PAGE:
Amisfield Walled Garden is one of the largest walled gardens in Scotland. It occupies eight acres (3.3 ha) and is sheltered by walls that are 16 feet (4.9 m) high which give the garden a wonderful tranquil and protected atmosphere. There are circular pavilions at each of its four corners which are A listed for their architectural significance. The network of paths, based on maps from the 18th century, divides the garden into eight sectors with a central circular garden and wide borders around the outer walls. Each of these areas is being developed with a unique style to provide contrasts of colour and texture throughout the year.
We have developed three small gardens, each enclosed within a circular hedge of copper beech, that have been planted to appeal to the senses. One of these gardens emphasises the sense of sight, with plants with white flowers or pale foliage set against the dark foliage of the hedge plants. Another contains plants selected for their fragrant flowers or leaves to stimulate the sense of smell. The third garden appeals to the sense of hearing, with a solar powered water feature, rustling bamboo stems and an outdoor musical instrument known as an akadinda.
Apple walk and Orchards
We have planted over 100 apple trees in the garden, many of them traditional Scottish heritage varieties. We have some apples planted in our grass orchard, some trained as ‘espaliers’ along wire fences lining our apple walks, and some trained as ‘fans’ against the garden walls. We usually hold a popular apple day each autumn, where garden visitors can sample the many different varieties and can try their hand at pressing the apples into juice.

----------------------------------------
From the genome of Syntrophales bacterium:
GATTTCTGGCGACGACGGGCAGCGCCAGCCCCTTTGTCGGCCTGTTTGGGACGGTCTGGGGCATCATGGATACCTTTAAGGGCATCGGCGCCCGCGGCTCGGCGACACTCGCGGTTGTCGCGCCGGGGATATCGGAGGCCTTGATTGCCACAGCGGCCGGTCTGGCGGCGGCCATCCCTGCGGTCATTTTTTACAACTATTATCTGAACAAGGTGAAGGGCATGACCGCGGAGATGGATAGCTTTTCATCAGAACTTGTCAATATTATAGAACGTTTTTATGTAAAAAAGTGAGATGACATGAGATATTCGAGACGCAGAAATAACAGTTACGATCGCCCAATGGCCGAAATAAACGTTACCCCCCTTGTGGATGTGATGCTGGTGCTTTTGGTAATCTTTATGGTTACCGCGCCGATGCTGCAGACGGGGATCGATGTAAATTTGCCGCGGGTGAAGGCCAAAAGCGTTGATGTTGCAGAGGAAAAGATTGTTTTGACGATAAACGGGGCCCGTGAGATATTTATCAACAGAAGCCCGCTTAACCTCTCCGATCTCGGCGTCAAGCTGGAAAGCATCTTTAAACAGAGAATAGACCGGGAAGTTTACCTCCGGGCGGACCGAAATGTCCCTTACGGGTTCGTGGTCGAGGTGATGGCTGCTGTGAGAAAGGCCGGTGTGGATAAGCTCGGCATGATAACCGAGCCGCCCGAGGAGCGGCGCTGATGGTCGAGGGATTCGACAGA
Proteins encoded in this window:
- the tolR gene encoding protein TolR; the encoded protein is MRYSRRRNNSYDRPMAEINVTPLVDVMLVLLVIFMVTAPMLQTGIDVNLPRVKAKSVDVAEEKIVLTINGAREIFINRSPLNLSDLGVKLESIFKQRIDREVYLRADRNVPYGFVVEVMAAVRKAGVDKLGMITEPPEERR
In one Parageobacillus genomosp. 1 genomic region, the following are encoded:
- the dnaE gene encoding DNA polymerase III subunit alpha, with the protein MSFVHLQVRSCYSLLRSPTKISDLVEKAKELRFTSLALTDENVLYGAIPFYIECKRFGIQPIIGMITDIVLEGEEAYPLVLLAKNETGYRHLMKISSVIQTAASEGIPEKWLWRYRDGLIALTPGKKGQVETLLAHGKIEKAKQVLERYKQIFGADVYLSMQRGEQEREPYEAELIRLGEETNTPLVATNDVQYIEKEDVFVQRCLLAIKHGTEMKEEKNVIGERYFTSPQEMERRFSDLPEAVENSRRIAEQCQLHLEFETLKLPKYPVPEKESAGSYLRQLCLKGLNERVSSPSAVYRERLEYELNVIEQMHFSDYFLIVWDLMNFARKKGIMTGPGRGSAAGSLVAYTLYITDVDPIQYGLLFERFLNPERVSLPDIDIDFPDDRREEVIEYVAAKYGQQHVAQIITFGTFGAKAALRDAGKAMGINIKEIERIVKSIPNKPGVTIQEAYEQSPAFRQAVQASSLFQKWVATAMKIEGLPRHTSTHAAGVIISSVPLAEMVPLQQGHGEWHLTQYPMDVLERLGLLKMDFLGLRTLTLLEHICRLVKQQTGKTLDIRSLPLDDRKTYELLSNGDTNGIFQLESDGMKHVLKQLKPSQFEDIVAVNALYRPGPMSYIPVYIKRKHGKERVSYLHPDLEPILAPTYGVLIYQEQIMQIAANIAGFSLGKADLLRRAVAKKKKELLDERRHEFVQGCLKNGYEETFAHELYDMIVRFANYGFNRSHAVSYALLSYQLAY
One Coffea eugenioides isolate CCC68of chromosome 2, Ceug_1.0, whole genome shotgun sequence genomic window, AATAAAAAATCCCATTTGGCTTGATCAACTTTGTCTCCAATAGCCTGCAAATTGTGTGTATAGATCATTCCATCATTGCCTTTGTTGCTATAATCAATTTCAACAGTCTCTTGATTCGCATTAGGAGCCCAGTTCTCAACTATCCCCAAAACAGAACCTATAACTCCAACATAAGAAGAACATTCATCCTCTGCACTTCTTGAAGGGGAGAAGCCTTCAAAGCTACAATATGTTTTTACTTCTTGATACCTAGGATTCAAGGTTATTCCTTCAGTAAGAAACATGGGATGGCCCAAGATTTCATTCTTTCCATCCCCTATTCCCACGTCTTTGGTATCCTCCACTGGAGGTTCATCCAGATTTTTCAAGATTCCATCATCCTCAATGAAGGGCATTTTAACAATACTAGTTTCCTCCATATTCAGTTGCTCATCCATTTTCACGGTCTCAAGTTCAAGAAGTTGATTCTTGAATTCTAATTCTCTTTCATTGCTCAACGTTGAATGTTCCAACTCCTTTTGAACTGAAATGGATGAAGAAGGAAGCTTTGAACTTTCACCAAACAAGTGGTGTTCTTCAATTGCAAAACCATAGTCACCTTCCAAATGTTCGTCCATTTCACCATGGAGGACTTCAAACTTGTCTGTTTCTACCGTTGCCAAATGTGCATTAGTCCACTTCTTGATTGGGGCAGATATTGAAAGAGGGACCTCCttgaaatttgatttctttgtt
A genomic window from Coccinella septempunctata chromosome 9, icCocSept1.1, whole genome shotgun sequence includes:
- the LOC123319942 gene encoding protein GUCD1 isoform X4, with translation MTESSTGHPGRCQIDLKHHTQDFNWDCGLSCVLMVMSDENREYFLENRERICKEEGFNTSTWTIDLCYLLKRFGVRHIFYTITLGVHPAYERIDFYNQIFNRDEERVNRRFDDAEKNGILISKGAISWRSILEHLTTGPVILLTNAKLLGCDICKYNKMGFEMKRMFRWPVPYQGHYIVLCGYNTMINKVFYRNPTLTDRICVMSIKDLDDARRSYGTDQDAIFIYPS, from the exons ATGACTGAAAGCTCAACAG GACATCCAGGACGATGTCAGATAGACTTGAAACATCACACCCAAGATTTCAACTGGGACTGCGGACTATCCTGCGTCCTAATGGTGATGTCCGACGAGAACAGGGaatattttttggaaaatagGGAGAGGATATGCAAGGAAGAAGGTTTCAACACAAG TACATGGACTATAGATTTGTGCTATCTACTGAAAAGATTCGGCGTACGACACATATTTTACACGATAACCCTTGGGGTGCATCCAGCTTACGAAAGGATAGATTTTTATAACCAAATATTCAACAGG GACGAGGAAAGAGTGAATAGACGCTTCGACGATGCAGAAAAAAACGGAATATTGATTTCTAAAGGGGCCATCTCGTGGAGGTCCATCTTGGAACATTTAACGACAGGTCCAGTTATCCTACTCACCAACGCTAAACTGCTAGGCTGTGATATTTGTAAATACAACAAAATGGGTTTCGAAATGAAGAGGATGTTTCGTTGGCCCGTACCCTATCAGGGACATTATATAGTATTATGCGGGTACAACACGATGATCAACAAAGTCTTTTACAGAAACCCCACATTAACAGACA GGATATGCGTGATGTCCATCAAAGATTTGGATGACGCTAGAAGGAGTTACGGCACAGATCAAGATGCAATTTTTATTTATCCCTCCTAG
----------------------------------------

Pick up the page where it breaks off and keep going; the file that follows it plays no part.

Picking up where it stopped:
We are gradually developing a triangular maze planted up with small yew saplings. It won’t be long until the hedges reach eye level and finding your way through the maze becomes a true challenge!
We try to design all of our garden areas with wildlife conservation in mind, but our meadow is particularly managed to encourage a diverse plant and insect community. We have a mowing regime to encourage each meadow area to flower at different times of year. We are currently developing a marsh and pond with native pond plants. The meadow is complemented by a mixed hedge of native species which we cut and lay to produce a diverse ecosystem.
We have developed one garden area to be particularly attractive during the winter and early spring. Vivid stems of willow, birch and dogwood, together with bulbs and winter flowering heathers, hellebores and witchhazel, all contribute to a colourful display. A curved drystone wall and seat adds a sculptural feature.
We are laying out a traditional cottage style garden in the centre of the garden, mixing colourful annual and perennial flowers with ornamental fruit, vegetables and herbs. Brick paths will divide the garden beds and will allow visitors to see the plants close up. We will include information boards to describe the culinary and medicinal uses of the plants.